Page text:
Small businesses are easy targets for cybercriminals, yet many don’t have security in place to protect their data. The cost is often the company itself.
Small businesses are just as vulnerable to data loss as large enterprises. In fact, small businesses may be at greater risk because they make easy targets. This is because their security is not as sophisticated as that in large businesses, as many small businesses, either due to cost constraints or lack of awareness, try to get away with the bare minimum of protection.
In an article for Forbes Hollie Slade cites statistics from the National Cyber Security Alliance, which says that 20% of small businesses become cybercrime victims per year, and that 60% of those attacked close within six months of the incident.
Infosecurity Magazine cites a survey by McAfee and Office Depot, which found that there is discrepancy between how safe small businesses think they are and how safe they actually are. For instance, of the over 1000 small- and medium-sized businesses (SMBs) that participated in the survey, 66% believe that their security measures are adequate, and 77% say that they’ve never been hacked. Other findings, however, show that 72% of data breaches are aimed at SMBs with fewer than 100 staff members. According to the magazine, the reason for discrepancy is that SMBs simply don’t know that they have attacked.
The consequences are severe
One of the reasons that small businesses are so likely to close after a data breach is that they don’t have the resources to recover. Not only are there data recovery costs to consider, but there is also lost productivity due to down time, and the time that is lost trying to recreate data that may have been permanently lost or destroyed. Then there is the possibility of financial compensation to any clients who were adversely affected by the breach. This last consideration is possibly one reason why many SMBs neglect to inform clients/customers of data breaches.
Last, but by no means least is the cost to the company’s reputation. According to a report by Trend Micro, most customers say that they will cease their business dealings with a company if its security is breached.
The biggest risks
Let’s look at three of the biggest risk factors that make SMBs vulnerable to security breaches and data loss.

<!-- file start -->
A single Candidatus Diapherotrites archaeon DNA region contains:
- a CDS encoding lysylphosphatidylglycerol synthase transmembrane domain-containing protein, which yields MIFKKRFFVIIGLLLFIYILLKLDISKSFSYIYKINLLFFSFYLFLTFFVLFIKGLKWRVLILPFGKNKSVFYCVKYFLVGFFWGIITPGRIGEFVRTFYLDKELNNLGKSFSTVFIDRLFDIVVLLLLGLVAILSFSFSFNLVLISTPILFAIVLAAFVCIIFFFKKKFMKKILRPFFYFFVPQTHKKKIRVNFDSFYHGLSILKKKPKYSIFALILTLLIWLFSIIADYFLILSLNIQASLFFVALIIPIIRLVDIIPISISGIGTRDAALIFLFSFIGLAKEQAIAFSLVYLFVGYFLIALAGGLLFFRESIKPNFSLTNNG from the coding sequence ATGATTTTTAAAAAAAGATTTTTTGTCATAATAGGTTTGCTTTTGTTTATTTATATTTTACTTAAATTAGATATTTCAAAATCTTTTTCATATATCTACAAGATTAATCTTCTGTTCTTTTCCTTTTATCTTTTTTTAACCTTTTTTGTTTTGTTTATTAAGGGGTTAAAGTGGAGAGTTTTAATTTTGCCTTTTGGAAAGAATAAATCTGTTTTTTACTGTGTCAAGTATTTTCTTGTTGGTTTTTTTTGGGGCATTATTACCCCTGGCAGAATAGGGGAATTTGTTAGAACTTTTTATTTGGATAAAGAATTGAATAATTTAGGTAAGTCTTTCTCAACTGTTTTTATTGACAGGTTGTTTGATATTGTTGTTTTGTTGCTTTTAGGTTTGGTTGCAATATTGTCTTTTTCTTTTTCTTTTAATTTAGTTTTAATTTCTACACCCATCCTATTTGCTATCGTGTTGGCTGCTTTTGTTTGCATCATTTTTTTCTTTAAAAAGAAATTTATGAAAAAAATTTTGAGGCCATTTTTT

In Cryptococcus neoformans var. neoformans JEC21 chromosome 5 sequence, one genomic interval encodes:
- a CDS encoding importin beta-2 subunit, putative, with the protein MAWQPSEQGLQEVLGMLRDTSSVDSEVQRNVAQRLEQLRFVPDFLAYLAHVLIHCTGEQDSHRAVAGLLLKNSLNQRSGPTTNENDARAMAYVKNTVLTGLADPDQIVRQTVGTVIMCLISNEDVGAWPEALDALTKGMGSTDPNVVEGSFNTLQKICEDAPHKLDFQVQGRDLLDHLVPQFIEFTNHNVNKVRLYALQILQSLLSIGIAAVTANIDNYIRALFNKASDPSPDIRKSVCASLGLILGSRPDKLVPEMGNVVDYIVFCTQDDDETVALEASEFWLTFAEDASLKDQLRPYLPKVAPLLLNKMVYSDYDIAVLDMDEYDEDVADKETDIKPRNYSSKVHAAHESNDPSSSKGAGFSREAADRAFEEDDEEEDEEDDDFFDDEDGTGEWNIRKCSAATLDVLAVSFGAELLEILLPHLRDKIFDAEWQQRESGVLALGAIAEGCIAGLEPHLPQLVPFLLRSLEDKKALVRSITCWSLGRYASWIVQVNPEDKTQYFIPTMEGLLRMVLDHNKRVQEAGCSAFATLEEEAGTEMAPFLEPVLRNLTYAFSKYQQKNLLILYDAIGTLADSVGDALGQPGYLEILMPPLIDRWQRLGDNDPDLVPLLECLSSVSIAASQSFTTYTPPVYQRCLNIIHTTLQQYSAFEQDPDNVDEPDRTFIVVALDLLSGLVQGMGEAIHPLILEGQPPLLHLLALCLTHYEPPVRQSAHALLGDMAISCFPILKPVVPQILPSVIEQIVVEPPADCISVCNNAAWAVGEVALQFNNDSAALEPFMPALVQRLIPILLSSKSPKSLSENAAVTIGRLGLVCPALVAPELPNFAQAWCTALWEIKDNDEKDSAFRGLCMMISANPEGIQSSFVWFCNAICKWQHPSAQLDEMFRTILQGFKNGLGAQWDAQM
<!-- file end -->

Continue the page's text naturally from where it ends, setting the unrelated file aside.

According to Trend Micro, employees can pose the biggest risk to a company’s cybersecurity. One of the reasons is negligence, pure and simple. For example, 77% of employees leave their computers unattended, often with sensitive documents open, or while logged in to applications that contain confidential information. They’re also not above visiting sites with dodgy security certificates and, despite the fact that, by now, they really ought to know better, they still click links in spam emails.
Another rising employee-related security concern is the use of personal devices for business purposes. Regardless of whether or not a company has a BYOD (Bring Your Own Device) policy, many employees use their personal laptops, computers, tablet devices and smartphones to access business emails and documents. According to Trend Micro, 56% of employees store sensitive data on their personal devices, which is a major security risk.
2) Security providers
Not all security providers are equal. There are some excellent (and affordable) security providers out there, but there are also some who don’t think twice about cutting corners and bending rules. This is why you need to look at several options before making a final decision. According to Hollie Slade, you need to consider things like their credentials and whether or not they comply with various industry associations and regulations.
You also need to consider how and where they store data. Different countries have different regulations regarding data storage and security, so providers may exploit loopholes by storing data in countries that are more lax than others.
3) No backups
Can you believe that 62% of SMBs don’t regularly back up their data? Despite the wealth of information available on the importance of data backups, the majority of small businesses still don’t do it. According to Trend Micro, lack of budget is the biggest reason why backups are so few and far between, but considering the financial risks, this seems rather short-sighted. It’s also been estimated that about 33% of businesses don’t have data backup and disaster recovery plans.
When you consider the findings regarding data security, data breaches and the vulnerability of small businesses, it’s scary to think that many SMBs still believe that it can’t happen to them. Whether it’s through overconfidence, complacence or ignorance, small businesses take their lives into their hands when they ignore the risk of cyber threats. Even limited financial resources shouldn’t be an obstacle to proper cyber security because without it there is the very real risk that the business will fold.
About the Author:
Jemima Winslow recently joined the ranks of the self-employed, which means she now has to take extra-special care of her computer systems to ensure that all of her new business data is safe.